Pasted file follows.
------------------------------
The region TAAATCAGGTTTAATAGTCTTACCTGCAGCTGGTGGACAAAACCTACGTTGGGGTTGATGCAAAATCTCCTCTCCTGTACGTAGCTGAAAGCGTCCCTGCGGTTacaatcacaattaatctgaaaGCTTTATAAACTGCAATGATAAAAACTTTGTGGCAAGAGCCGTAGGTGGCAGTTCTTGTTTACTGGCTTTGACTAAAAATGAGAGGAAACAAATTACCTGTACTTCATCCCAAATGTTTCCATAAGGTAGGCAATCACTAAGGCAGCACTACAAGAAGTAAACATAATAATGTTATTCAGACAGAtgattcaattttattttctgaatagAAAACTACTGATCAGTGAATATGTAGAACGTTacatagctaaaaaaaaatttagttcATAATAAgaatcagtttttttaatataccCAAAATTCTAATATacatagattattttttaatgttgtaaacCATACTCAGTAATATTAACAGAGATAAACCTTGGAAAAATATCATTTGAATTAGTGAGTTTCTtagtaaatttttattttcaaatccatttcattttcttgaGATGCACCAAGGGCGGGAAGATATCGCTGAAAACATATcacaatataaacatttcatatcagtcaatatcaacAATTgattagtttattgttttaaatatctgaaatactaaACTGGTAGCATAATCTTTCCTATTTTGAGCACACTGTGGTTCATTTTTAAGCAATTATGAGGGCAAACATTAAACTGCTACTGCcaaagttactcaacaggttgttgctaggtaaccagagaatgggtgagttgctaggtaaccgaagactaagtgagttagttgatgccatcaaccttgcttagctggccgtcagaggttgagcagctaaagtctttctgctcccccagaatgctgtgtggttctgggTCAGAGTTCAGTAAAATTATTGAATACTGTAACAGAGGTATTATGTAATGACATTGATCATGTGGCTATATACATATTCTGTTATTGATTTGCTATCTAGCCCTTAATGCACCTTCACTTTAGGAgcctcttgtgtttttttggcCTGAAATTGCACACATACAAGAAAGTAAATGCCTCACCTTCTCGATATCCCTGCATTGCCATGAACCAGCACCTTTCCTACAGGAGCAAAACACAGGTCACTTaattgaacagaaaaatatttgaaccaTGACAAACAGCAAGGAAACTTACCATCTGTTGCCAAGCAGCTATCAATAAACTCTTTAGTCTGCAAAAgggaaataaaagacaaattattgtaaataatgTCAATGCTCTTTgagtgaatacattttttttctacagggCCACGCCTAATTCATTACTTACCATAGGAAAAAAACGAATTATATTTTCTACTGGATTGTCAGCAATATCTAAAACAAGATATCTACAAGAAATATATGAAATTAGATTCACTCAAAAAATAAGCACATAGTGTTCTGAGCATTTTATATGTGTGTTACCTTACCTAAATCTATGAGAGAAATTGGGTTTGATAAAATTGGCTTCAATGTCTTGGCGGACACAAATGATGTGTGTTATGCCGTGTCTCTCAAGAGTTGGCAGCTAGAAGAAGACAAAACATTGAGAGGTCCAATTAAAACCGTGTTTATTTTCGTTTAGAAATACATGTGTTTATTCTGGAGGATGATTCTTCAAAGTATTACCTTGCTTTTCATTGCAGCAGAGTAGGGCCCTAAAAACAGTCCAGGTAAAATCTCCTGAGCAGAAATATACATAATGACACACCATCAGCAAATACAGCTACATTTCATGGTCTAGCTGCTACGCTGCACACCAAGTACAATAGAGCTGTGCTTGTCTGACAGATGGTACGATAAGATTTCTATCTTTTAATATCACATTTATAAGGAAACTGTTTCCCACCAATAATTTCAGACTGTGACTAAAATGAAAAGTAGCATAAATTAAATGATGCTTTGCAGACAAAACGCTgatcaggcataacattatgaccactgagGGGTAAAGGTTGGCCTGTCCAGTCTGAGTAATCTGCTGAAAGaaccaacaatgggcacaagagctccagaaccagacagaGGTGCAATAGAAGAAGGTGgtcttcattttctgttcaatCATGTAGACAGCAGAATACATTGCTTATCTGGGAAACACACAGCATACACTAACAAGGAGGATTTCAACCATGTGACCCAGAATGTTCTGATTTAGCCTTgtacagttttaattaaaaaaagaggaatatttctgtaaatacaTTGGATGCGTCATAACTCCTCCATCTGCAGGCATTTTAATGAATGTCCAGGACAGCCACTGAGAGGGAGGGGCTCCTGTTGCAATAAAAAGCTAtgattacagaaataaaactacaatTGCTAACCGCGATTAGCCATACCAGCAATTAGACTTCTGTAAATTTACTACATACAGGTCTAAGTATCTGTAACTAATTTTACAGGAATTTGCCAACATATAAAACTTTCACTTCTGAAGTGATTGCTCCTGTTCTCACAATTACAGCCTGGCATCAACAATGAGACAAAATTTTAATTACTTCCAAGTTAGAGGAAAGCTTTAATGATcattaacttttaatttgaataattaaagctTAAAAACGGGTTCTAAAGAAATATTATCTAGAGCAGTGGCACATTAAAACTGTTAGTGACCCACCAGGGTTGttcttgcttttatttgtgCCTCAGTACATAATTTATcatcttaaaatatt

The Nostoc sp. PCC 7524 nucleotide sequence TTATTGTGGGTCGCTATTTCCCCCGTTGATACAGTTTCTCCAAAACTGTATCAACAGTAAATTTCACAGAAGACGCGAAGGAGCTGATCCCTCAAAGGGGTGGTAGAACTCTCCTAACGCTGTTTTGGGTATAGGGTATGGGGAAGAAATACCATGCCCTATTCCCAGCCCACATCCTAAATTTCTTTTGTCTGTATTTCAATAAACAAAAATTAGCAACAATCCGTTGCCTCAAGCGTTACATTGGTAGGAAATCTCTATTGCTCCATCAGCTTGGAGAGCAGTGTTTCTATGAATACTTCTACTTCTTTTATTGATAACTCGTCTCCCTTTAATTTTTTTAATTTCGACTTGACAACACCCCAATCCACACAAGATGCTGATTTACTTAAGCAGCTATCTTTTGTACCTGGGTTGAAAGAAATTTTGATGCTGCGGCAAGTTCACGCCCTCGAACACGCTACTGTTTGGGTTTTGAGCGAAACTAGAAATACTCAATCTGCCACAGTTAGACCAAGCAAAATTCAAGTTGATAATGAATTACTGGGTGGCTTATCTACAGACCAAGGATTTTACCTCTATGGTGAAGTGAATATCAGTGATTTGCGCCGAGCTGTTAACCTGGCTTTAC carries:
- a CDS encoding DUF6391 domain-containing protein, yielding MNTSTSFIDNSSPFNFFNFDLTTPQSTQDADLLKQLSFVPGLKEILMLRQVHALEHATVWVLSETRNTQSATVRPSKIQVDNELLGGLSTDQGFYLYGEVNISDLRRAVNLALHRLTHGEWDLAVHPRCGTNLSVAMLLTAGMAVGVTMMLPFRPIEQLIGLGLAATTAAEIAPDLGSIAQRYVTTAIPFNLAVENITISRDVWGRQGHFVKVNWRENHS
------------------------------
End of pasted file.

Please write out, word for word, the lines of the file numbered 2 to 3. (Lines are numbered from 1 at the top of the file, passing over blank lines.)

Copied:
The Nostoc sp. PCC 7524 nucleotide sequence TTATTGTGGGTCGCTATTTCCCCCGTTGATACAGTTTCTCCAAAACTGTATCAACAGTAAATTTCACAGAAGACGCGAAGGAGCTGATCCCTCAAAGGGGTGGTAGAACTCTCCTAACGCTGTTTTGGGTATAGGGTATGGGGAAGAAATACCATGCCCTATTCCCAGCCCACATCCTAAATTTCTTTTGTCTGTATTTCAATAAACAAAAATTAGCAACAATCCGTTGCCTCAAGCGTTACATTGGTAGGAAATCTCTATTGCTCCATCAGCTTGGAGAGCAGTGTTTCTATGAATACTTCTACTTCTTTTATTGATAACTCGTCTCCCTTTAATTTTTTTAATTTCGACTTGACAACACCCCAATCCACACAAGATGCTGATTTACTTAAGCAGCTATCTTTTGTACCTGGGTTGAAAGAAATTTTGATGCTGCGGCAAGTTCACGCCCTCGAACACGCTACTGTTTGGGTTTTGAGCGAAACTAGAAATACTCAATCTGCCACAGTTAGACCAAGCAAAATTCAAGTTGATAATGAATTACTGGGTGGCTTATCTACAGACCAAGGATTTTACCTCTATGGTGAAGTGAATATCAGTGATTTGCGCCGAGCTGTTAACCTGGCTTTAC carries:
- a CDS encoding DUF6391 domain-containing protein, yielding MNTSTSFIDNSSPFNFFNFDLTTPQSTQDADLLKQLSFVPGLKEILMLRQVHALEHATVWVLSETRNTQSATVRPSKIQVDNELLGGLSTDQGFYLYGEVNISDLRRAVNLALHRLTHGEWDLAVHPRCGTNLSVAMLLTAGMAVGVTMMLPFRPIEQLIGLGLAATTAAEIAPDLGSIAQRYVTTAIPFNLAVENITISRDVWGRQGHFVKVNWRENHS